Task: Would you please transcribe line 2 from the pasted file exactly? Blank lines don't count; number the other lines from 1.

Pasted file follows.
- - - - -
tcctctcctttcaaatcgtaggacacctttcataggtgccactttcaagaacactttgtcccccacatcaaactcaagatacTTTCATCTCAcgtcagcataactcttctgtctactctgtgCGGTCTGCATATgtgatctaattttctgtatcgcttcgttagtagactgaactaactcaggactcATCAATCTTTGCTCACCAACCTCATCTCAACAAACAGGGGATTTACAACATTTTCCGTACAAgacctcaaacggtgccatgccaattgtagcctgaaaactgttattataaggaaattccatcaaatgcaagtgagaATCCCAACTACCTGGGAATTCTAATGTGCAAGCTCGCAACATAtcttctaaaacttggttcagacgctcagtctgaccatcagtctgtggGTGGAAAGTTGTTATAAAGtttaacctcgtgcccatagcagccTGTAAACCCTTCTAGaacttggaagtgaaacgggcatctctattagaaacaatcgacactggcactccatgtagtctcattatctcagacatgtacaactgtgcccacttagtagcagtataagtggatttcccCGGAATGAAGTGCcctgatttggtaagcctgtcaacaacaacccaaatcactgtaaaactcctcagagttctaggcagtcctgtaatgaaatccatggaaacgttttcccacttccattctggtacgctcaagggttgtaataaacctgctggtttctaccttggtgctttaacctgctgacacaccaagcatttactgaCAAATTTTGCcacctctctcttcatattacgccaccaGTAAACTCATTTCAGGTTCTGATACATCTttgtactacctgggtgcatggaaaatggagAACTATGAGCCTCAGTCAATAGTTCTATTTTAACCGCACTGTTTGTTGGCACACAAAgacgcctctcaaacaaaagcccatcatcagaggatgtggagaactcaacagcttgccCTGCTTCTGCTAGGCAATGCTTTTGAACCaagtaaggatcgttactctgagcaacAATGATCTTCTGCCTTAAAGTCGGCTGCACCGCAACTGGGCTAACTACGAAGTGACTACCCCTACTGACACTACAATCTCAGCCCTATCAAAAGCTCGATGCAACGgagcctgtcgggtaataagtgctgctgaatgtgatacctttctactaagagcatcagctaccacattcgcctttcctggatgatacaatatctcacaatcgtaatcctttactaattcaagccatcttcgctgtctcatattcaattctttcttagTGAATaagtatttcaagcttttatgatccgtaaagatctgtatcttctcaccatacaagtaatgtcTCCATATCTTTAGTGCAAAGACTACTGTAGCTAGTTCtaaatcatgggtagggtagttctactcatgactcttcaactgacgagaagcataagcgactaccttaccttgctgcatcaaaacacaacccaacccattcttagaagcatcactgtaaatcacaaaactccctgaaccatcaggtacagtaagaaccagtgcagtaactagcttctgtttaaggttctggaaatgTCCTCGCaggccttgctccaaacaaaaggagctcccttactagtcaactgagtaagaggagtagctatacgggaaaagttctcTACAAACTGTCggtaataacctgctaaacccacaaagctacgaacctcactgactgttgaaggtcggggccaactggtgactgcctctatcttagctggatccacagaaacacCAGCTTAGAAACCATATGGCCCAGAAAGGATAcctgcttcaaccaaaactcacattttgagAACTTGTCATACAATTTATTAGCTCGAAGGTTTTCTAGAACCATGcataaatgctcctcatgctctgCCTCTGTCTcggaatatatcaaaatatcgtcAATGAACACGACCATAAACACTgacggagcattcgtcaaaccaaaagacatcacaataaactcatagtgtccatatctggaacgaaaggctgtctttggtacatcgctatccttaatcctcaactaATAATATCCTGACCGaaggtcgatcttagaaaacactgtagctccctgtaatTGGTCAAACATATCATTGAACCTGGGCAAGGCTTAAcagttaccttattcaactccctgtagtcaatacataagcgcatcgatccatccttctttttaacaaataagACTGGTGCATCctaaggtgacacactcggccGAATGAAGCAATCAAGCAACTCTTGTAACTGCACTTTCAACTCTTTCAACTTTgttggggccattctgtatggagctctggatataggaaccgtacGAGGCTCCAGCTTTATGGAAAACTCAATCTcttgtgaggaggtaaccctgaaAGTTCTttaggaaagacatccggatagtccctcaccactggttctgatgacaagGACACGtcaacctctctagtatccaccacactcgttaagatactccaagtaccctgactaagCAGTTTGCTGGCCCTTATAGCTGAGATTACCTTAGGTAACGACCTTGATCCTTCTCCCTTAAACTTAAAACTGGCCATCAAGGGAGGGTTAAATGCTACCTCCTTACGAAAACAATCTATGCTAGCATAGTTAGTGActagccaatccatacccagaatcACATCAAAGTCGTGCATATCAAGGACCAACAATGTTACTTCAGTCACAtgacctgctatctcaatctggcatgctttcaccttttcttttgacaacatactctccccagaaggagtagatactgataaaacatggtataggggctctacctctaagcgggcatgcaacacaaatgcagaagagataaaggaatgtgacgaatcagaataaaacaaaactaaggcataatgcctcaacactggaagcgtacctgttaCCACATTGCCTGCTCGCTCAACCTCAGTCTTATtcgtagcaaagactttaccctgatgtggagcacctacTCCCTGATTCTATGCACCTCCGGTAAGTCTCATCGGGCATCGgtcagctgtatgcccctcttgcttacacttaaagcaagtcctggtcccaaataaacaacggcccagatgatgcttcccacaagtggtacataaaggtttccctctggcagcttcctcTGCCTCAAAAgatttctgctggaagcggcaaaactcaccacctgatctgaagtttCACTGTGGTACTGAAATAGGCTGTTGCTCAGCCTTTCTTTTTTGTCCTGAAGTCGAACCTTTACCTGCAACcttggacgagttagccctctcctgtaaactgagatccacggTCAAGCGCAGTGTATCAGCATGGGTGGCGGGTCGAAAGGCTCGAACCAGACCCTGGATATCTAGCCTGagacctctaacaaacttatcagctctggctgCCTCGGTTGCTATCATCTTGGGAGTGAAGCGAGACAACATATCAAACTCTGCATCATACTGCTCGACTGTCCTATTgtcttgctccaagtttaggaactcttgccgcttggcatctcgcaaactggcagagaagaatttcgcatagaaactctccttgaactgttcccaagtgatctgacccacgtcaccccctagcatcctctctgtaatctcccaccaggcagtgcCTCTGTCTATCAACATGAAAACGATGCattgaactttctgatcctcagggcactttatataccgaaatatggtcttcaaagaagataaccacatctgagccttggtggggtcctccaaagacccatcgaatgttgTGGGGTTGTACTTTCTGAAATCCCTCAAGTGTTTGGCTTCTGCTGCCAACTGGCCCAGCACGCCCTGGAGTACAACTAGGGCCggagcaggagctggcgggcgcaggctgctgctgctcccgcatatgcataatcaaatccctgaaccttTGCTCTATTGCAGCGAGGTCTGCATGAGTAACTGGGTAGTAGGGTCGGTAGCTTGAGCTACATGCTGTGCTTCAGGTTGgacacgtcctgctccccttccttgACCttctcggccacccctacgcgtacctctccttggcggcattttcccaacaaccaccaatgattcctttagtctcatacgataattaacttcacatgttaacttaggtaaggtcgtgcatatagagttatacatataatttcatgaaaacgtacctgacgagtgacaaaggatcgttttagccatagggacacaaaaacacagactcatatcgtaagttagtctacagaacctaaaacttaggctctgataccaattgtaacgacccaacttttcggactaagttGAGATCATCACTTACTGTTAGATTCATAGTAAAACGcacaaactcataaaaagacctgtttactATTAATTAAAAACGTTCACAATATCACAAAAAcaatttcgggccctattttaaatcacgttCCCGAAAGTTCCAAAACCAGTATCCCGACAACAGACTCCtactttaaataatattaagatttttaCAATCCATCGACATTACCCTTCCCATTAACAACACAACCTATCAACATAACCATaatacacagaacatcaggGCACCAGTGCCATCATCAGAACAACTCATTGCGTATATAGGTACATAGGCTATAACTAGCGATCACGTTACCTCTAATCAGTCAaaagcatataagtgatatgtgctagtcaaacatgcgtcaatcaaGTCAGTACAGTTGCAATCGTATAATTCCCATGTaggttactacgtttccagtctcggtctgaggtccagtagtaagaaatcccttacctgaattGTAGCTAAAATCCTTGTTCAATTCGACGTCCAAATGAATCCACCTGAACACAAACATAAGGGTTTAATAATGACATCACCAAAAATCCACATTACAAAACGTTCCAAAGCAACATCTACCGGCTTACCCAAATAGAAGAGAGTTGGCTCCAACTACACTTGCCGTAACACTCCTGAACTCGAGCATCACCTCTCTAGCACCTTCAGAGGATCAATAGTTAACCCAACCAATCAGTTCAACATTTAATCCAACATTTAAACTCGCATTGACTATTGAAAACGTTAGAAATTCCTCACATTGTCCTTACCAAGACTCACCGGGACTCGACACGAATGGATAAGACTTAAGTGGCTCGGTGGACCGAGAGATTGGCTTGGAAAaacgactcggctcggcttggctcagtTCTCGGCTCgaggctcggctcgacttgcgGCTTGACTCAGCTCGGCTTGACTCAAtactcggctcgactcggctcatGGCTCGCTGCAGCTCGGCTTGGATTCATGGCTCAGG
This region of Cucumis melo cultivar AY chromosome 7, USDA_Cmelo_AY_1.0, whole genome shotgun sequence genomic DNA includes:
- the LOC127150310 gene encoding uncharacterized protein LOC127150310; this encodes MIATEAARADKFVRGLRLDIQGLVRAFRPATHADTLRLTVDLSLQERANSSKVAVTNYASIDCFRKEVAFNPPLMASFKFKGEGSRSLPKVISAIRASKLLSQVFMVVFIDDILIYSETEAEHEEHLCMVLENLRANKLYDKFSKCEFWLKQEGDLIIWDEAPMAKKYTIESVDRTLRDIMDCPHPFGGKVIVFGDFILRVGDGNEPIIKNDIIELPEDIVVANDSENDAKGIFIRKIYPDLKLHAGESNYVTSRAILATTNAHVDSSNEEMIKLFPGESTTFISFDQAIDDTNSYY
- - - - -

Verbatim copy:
This region of Cucumis melo cultivar AY chromosome 7, USDA_Cmelo_AY_1.0, whole genome shotgun sequence genomic DNA includes: